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HomeNewsArchivesPIANO-FLUTE DUO TO PLAY AT SCHOOL OF THE ARTS

PIANO-FLUTE DUO TO PLAY AT SCHOOL OF THE ARTS

March 18, 2002 – Pianist Joy Cline, who'll perform with flautist Vanessa Holroyd at the St. John School of the Arts on Thursday evening, made her first Virgin Islands appearance in 1987. But her roots go back a lot farther than that.
Her great-grandfather, Charles Sumner Duke, was the supervising engineer in the Virgin Islands with the federal government's Public Works Administration 1946-51. "He administered a $10 million capital improvements project for the construction of a water and sewer system, the first highway across the island of St. John, hospitals for Frederiksted and Christiansted, and a hospital and the high school in Charlotte Amalie," Cline relates.
Those who can remember the Duke Catchment may also remember the man for whom it was named, she adds.
Born in 1879, Duke was the first African-American to receive a diploma from Phillips Exeter Academy (in 1901), graduate from Harvard University's Lawrence Scientific School (1904) and receive a master of science degree in engineering from the University of Wisconsin (1911). "I wish that I could have known him," Cline says.
In her own right, Cline also made history in the Virgin Islands — performing in the first-ever Arts Alive classical concert in Tillett Gardens. Little did she — or concert producer Rhoda Tillett — know that it would be the start of the Classics in the Garden series now in its 15th season. She appeared with cellist Evan Drachman, the grandson of Gregor Piatigorsky.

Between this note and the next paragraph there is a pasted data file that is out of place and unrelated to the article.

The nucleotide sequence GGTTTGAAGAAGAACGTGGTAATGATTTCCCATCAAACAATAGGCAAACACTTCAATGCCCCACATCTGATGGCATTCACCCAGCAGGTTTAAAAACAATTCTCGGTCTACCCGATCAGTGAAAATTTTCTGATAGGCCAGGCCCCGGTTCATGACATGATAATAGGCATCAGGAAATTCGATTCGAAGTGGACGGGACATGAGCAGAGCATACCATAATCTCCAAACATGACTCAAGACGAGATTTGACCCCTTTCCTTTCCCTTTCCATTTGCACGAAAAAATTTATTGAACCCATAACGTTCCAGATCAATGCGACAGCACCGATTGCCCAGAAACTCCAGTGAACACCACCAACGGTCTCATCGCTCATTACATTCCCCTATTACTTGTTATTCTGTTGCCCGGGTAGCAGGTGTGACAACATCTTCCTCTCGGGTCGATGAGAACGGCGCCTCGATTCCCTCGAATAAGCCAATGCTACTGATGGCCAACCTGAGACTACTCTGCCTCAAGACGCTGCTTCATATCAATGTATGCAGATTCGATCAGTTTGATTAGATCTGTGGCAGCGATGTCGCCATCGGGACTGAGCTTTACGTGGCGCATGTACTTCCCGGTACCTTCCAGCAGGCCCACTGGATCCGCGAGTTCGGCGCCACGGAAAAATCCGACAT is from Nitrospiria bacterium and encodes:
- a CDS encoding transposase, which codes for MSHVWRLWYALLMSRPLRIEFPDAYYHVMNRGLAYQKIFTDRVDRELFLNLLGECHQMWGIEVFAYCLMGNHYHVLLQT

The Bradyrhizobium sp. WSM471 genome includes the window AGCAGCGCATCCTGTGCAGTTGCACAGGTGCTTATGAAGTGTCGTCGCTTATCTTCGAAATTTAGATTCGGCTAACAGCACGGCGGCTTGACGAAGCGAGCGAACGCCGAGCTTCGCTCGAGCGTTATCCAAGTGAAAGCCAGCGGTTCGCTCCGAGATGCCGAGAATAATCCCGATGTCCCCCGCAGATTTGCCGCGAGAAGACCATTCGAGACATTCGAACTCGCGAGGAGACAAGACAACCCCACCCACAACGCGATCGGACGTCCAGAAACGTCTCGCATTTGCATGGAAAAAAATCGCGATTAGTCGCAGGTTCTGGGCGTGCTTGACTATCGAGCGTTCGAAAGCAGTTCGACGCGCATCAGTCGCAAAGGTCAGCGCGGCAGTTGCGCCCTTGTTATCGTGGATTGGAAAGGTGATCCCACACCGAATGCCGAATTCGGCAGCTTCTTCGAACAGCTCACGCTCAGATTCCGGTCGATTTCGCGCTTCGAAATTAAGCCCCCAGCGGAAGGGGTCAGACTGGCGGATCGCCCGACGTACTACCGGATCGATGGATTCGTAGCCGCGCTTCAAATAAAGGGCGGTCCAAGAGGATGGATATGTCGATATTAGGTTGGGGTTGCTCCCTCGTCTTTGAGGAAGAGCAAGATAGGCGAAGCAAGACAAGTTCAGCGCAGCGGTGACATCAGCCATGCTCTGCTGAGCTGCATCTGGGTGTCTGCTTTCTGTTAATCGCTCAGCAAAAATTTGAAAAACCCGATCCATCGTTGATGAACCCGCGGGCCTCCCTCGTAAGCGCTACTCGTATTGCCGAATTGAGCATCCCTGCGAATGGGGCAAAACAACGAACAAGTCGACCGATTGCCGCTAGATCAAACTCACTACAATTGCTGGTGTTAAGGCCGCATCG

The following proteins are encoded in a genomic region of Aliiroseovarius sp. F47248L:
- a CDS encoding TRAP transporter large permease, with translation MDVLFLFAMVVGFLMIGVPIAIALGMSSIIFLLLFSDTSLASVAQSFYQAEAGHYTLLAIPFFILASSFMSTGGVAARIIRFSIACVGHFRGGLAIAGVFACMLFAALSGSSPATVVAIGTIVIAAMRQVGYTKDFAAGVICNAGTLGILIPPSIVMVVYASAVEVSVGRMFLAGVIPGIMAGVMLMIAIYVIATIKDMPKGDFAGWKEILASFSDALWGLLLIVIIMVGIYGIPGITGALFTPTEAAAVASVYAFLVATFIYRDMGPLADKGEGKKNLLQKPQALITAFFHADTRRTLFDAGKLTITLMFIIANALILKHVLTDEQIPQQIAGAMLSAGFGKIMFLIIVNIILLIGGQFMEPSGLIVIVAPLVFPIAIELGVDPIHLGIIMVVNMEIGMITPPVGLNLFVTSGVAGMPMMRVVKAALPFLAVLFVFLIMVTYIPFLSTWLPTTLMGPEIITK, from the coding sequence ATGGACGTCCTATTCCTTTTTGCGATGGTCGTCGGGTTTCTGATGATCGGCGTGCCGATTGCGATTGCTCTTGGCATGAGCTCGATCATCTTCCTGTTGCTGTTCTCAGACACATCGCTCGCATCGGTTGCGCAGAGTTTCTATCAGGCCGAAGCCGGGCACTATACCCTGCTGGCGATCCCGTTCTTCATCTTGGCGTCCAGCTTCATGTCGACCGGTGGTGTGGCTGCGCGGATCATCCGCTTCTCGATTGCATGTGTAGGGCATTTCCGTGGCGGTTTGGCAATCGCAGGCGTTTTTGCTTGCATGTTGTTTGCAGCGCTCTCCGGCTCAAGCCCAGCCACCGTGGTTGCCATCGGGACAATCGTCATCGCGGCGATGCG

In 1989, just two months after Hurricane Hugo, Cline returned to the territory with another cellist, Joshua Gordon, with whom she would make her debut at Carnegie Hall's Weill Recital Hall a year later. The duo had been booked to perform in both Tillett Gardens and the Whim Great House. When Cline learned of the hurricane's devastation, she assumed the concerts were canceled, but a telegram arrived saying the shows must go on.
"It was truly a tour that I will never forget," she says. She and Gordon flew down on a plane carrying Federal Emergency Management Agency, Red Cross and other disaster aid workers, who were "amazed that the concerts were still on." Despite worries that people wouldn't get word of the performances, especially on St. Croix, "the concerts were packed" on both islands, she recalls, "and we had never played for such an enthusiastic audience."
Cline's third V.I. visit was in 1990, when she appeared with violinist Gary Levinson, a colleague from the Juilliard School. Her performances this week with Holroyd mark her fourth V.I. tour — but her first appearance on St. John.
She holds bachelor's and master's degrees from Juilliard and a doctorate in musical arts from the Peabody Conservatory of Music. Something else she has been doing since 1987 is serving as an associate member of the piano faculty at Florida's annual Sarasota Musical Festival. That's where she met Holroyd a few years ago. Not long after, Holroyd and her husband, jazz drummer David Miller, moved to Boston, where Cline lives with her husband, attorney A.W. "Chip" Phinney, and their almost-3-year-old twins, Lauryn and Lincoln.